Lazy Kids: What's Really Going On

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LAZY KIDS
What's Really Going On Behind Your Kid's Laziness | Getty
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Imagine having a child who is – take a breath – LAZY.

Idleness goes against North American family values, so as a society, we loathe the lazy. No one wants to raise a kid who is a slug, a slouch or a burden to society. But are your kids actually lazy?

I want to challenge the mainstream conception of lazy children. The common belief is that laziness is a trait. You are lazy. This perspective is referred to as "a psychology of possession." My training, however, is in Adlerian psychology. The main differentiating feature of this theory is that it embraces a "psychology of use." That means we don’t care what traits you have; our interest is in how you use what you've got.

So why would behaving lazy be psychologically useful to a child? What benefit can be gained from choosing to behave this way?

Since most of our psychic activity happens at a preconscious level, this means your child is unaware of their own goals and motivations. Luckily, as a parent and a clinician, we can sleuth for answers to the question, "If I was this child in this family with his or her unique beliefs, why might this behaviour help me?"

Here are some possibilities:

1) Alibi To Avoid Being Judged Poorly

Could it be that your child is trying to save face by being lazy and not giving things their best shot? If they try, it could reveal their inadequacies and inferiority. If they don’t try, however, they have an excuse for their poor performance. Here's their thought process: "I didn't even study for that math test, so my mark of 48 per cent doesn't mean I am stupid, because I didn't even try. If however, I really try and I only manage to get a 55 per cent, then everyone will know how lousy I am at math.”

2) Feeling Important

Could it be that your child's unwillingness to try hard stimulates a terrific amount of commotion and concern from parents, teachers and teammates? So much so that it keeps the child the topic of conversation and concern? Children feel important if this much energy is being expelled on them. After all, everyone is consistently talking about their math and study habits, and urging them on.

3) Pulling People Into Their Service And Evading Responsibilities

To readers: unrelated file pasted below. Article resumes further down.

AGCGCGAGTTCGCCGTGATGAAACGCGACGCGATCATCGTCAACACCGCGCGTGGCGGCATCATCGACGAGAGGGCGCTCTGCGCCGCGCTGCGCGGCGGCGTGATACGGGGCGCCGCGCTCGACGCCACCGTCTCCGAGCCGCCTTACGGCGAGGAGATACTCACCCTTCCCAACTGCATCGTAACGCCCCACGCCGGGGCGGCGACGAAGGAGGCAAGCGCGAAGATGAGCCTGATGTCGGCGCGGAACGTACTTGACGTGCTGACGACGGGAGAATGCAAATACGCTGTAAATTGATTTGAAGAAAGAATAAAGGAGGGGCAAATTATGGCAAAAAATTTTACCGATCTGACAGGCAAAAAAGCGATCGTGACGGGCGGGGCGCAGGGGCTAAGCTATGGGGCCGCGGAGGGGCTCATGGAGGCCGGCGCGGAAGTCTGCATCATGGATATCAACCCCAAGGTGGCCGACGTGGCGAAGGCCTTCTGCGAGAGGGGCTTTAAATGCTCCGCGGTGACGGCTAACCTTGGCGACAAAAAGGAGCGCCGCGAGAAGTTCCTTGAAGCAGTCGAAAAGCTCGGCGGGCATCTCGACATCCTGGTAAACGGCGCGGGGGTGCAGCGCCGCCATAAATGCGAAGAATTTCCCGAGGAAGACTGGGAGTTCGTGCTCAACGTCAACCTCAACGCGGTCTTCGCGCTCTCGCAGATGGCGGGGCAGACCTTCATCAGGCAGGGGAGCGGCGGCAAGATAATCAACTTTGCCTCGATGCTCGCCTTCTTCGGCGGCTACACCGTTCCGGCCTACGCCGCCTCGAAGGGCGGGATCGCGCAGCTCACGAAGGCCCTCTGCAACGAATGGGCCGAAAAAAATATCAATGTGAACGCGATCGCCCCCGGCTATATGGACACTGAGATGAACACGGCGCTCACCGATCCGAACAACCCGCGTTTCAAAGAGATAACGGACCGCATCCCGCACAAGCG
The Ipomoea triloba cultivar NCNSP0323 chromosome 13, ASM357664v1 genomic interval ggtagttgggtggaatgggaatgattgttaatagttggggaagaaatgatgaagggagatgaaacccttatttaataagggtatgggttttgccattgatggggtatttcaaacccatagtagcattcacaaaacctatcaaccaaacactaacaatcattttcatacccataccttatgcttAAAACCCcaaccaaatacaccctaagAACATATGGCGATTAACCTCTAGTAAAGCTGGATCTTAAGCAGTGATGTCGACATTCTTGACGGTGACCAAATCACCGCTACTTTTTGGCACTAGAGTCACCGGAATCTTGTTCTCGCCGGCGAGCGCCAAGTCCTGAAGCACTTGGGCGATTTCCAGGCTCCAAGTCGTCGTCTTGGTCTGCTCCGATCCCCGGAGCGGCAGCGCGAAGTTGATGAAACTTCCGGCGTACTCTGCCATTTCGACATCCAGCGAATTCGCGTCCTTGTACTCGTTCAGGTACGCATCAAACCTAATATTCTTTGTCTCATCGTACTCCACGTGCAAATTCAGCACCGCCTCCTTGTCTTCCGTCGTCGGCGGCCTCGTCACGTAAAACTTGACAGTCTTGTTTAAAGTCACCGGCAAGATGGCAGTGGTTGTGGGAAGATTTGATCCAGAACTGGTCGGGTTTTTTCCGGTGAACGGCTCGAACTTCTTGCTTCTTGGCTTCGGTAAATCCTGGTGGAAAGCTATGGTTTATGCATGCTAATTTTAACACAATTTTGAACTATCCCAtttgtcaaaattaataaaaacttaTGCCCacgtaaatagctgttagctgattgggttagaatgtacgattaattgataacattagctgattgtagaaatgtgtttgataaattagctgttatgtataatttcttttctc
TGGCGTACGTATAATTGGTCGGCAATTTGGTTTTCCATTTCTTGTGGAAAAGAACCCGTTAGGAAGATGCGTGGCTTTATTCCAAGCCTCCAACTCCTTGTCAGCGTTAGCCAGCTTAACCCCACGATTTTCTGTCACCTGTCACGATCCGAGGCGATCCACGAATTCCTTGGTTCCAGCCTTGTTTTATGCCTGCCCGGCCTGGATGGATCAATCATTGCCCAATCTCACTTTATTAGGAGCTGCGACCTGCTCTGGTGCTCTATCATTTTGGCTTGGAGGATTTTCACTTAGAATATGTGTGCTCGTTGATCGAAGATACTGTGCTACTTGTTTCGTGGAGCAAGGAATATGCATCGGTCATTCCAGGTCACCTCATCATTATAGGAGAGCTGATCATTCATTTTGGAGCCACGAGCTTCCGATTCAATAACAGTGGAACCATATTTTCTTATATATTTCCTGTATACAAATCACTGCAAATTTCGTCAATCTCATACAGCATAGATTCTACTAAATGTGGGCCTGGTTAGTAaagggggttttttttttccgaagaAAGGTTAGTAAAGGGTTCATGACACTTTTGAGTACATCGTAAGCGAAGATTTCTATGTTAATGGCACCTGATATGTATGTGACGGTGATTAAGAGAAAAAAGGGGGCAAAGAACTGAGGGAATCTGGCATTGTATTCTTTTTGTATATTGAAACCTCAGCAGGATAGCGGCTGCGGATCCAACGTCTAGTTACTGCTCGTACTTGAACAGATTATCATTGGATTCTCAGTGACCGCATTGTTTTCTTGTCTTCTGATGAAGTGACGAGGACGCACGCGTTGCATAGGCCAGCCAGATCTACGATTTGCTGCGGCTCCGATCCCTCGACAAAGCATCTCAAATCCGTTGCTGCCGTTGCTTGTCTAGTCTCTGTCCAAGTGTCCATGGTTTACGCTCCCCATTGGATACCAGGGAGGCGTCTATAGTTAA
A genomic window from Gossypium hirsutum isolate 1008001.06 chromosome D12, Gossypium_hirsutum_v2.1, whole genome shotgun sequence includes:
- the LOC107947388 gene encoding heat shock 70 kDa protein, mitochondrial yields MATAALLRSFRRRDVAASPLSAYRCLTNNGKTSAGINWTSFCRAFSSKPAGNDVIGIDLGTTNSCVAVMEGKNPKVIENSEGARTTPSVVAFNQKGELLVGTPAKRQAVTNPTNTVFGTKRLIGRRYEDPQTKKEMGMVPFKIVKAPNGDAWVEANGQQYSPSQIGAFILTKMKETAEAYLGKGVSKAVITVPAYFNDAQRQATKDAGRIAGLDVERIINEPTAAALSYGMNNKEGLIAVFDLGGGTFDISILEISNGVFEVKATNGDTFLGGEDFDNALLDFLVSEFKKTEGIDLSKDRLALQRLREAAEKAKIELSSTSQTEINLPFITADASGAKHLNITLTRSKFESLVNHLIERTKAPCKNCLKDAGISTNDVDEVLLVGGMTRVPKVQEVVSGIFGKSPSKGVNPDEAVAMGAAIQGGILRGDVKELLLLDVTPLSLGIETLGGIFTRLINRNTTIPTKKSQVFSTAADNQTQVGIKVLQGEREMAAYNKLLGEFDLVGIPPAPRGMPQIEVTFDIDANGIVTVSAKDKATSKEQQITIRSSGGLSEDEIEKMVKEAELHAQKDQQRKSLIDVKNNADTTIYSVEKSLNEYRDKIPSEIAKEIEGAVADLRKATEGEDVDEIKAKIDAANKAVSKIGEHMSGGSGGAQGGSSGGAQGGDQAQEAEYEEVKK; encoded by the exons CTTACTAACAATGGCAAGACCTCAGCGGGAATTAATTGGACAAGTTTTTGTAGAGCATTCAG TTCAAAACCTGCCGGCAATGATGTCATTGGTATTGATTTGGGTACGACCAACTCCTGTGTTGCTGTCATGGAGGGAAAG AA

Could it be that your child enjoys having a nursemaid to take on all their responsibilities, so they feel superior and evade their own duties? One way to get at the usefulness of a behaviour is to ask the question, "What would happen if I waved a magic wand while you were sleeping and I made your laziness disappear forever? When you woke in the morning, how would you know it was gone?" Children might answer, "My parents wouldn’t get me up and out of bed" or "I would pack my own knapsack and walk to school instead of my mom or dad driving me."

So which of the three uses of laziness is it? The answer lies in the child's facial expression. There is a reflex called the recognition reflex that shows awareness, often in the form of a grin or smirk. It kind of looks like a devious child that realizes they've been caught. That smirk is actually the child learning their goal for the first time. It's the proof that information has shifted from their preconscious to conscious. Once in their consciousness, the child can make different choices for themselves.

Next Steps For Parents

Never do for a child something they can do for themselves. Refuse to take on the role of nursemaid. They can look after themselves. If they forget their knapsack or miss a ride to school, they can learn from the consequences of making those choices.

Help them see that effort and improvement is more important than perfection, and that mistakes are not failures, but opportunities to learn. Children tangle the idea that their personal worth is reflected in their performance, so they believe if you flub the math test you are somehow less worthy as a human than a classmate or sibling that gets an A. This is obviously not true, so parents need to help their children understand this.

Faith Instead Of Concern

One of the most encouraging things to say to a child is that you have faith in them. It's a salve to a soul to say, "I trust you to manage yourself. I'm sure when you put your mind to it, you have everything you need to be the student you want to be!"

Give attention when they're participating instead of when they're not. You will get more of any behaviors you pay attention to. Talk about their laziness, and you will get more laziness. Talk about how much you enjoyed and appreciated their helpfulness, and the more help you will receive.

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